So, I ask myself, exactly what have the Ninth Circuit and California appellate courts been up to during my sojourn on the East Coast? No good, no doubt. Heartless bastards.
Just kidding. Actually, the more I think about it, the more I'm pretty sure that, in my absence, these courts simply continued to churn out published opinions that -- maybe 90 percent of the time -- I agree with, and even more unpublished opinions that I'd agree with as well if I could somehow find the time to read them all. Sure, maybe the opinions could occasionally reason things out a bit better, or be written more persuasively. But, honestly, I probably find myself smiling and nodding my head in agreement much, much more than I find myself screaming at the computer screen at what I'm reading. It's just that the ten percent or so of cases in which I think someone's made a horrible error -- or the five percent of cases that are really impressive -- make for more interesting reading than the remainder. So those are the ones about which I generally post.
Then there are cases like this one, which are really neither bad nor good, but merely interesting. The panel is Wallace, Rawlinson, and Bybee. Not exactly a dream panel if you're a criminal defendant, eh? No. Not at all. But the first paragraph of Judge Rawlinson's opinion quickly summarizes the panel's decision, which reverses one of the defendant's convictions on the ground that his confession was insufficiently cooberated.
What?! A panel like this reversing a criminal conviction on insufficiency grounds?! When there's been a confession?! You might well ask: What sort of apostasy has suddenly overcome these members of the panel? Since when do they reverse on such grounds? Is the conviction in this case really so egregiously wrong that even these three can unanimously agree to reverse on insufficiency grounds?
Well, maybe. Perhaps. Though the panel also upholds the defendant's other two convictions, and also does so in a manner that slyly (and, honestly, with a fairly lame amount of differentiation from precedent) undercuts Miranda. Check out, for example, how quickly and obliquely the panel talks about the "polygraph" issue -- the central argument in the case, in my view -- at the end of Section A. Plus, I don't think that I'm overly cynical to think that the panel is perhaps more willing to reverse one of the defendant's three convictions here in light of the underlying sentence issued by the district court: concurrent 15-year terms (for child molestation) on each of the three counts. Which means that even with one of the convictions gone, on remand, the panel can be pretty sure that the defendant is likely to receive the exact same -- very long -- sentence. That helps, eh?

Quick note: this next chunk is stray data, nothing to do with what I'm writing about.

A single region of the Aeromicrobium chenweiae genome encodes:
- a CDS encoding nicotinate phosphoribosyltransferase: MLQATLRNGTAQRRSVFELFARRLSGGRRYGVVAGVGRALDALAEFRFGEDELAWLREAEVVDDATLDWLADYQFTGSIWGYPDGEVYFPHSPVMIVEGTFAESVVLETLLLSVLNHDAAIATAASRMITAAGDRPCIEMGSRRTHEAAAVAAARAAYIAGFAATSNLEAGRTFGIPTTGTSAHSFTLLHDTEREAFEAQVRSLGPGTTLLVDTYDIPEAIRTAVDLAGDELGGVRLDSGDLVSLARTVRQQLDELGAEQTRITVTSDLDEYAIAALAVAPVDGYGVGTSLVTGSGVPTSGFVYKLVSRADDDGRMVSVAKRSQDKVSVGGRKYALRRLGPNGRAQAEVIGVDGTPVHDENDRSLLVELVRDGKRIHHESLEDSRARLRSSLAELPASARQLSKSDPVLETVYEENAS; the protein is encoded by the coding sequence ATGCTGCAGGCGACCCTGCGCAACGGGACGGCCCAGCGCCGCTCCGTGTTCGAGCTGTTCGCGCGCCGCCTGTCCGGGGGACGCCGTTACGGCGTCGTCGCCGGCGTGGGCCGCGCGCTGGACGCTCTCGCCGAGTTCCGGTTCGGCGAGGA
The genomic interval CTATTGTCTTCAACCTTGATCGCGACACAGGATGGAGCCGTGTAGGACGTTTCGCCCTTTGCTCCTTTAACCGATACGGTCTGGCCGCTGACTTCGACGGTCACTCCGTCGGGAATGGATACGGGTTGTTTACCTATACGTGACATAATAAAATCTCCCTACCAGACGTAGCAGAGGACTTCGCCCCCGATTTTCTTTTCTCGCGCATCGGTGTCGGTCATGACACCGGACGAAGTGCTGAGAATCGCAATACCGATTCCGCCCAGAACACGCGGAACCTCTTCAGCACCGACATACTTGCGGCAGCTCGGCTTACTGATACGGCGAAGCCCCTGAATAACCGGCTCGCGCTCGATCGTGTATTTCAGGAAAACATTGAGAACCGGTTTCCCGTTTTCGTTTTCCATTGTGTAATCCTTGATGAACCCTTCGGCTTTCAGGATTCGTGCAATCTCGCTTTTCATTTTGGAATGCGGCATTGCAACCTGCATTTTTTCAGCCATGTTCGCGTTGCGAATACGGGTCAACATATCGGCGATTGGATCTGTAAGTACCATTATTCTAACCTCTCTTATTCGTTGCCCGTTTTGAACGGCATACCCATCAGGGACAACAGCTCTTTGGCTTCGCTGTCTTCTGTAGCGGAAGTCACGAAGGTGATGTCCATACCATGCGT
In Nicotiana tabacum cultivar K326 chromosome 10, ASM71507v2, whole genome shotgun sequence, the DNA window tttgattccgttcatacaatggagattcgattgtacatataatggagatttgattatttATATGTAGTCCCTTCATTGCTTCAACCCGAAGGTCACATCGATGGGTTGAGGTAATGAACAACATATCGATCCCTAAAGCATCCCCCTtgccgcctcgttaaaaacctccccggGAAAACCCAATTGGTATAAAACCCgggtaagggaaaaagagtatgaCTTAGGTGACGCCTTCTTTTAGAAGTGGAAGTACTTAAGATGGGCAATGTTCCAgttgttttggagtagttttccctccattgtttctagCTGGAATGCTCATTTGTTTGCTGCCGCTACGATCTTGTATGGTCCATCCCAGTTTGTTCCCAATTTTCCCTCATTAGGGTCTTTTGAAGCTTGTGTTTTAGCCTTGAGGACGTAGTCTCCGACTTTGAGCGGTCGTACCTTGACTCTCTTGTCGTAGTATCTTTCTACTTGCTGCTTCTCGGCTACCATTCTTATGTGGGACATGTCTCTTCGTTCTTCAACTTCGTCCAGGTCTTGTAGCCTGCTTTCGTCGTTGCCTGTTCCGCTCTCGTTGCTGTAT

P.S. - What took so long on this one?! The opinion deliberately reads like it's a very simple case, and one with obvious answers. And it's a fairly short one: only 13 pages. But the oral argument in this case was all the way back on February 7, 2005, and the opinion issued over nine months later, on November 10, 2005. Not what you typically see in cases like this. Don't see why the opinion took longer to gestate than an entire person.